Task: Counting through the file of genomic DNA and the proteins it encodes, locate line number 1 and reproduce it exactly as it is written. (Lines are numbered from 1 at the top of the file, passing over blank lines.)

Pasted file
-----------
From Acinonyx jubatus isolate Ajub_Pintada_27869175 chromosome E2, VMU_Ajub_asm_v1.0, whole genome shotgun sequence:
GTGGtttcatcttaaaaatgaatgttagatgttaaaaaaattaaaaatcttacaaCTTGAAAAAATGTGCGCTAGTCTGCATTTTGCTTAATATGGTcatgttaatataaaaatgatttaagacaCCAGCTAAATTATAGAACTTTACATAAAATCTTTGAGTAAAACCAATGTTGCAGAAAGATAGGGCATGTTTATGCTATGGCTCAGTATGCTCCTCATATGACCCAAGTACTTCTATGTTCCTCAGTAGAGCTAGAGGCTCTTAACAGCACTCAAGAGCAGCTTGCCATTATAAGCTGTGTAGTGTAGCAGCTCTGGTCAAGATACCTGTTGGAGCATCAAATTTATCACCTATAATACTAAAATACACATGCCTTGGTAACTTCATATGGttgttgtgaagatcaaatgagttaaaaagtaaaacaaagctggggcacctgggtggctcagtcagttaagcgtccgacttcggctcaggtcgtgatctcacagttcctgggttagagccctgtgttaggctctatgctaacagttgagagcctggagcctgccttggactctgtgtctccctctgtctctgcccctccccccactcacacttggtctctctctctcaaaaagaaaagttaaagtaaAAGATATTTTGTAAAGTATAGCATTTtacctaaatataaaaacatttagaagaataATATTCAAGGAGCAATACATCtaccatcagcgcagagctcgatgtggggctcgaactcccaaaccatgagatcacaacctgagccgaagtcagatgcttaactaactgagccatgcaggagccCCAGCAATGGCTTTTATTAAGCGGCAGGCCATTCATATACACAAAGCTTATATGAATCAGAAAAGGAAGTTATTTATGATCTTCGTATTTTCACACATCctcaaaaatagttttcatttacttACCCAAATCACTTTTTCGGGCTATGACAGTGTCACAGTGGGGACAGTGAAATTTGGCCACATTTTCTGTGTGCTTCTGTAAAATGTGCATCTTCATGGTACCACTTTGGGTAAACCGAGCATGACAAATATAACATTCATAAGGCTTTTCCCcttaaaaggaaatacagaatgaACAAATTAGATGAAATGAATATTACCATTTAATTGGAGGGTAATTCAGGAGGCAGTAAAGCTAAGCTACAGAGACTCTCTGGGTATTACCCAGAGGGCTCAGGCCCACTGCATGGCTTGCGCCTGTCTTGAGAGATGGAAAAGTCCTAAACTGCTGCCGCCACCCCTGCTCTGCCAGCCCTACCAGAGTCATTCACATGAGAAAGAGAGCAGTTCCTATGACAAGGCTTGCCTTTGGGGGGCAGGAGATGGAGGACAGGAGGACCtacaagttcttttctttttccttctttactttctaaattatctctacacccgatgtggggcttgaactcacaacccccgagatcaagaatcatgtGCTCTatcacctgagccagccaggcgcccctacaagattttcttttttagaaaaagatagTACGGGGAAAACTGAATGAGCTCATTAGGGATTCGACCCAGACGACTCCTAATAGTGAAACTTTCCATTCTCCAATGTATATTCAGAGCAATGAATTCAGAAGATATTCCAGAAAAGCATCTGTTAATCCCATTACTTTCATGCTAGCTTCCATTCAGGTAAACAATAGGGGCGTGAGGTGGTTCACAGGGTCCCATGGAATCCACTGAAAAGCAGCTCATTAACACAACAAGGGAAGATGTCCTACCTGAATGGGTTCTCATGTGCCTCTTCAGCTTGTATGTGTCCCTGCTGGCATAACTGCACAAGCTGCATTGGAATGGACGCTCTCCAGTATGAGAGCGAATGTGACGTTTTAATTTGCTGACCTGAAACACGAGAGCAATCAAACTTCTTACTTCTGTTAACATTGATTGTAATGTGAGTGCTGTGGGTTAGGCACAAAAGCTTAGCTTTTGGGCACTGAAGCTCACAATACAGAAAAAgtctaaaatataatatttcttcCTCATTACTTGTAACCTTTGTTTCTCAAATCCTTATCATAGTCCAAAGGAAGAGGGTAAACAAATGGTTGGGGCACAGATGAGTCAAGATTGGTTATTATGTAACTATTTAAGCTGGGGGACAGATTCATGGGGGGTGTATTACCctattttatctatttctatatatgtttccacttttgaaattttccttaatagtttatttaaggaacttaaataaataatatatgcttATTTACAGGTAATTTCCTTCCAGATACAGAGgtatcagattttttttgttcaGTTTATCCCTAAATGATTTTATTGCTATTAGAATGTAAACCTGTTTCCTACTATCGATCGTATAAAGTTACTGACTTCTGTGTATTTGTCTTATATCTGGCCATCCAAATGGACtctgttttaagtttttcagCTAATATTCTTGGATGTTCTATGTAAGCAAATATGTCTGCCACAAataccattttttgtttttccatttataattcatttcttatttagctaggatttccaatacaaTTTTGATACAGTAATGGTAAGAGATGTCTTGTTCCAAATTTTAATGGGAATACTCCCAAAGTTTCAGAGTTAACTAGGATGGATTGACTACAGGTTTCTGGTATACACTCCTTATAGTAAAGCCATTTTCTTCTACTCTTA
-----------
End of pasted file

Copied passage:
From Acinonyx jubatus isolate Ajub_Pintada_27869175 chromosome E2, VMU_Ajub_asm_v1.0, whole genome shotgun sequence: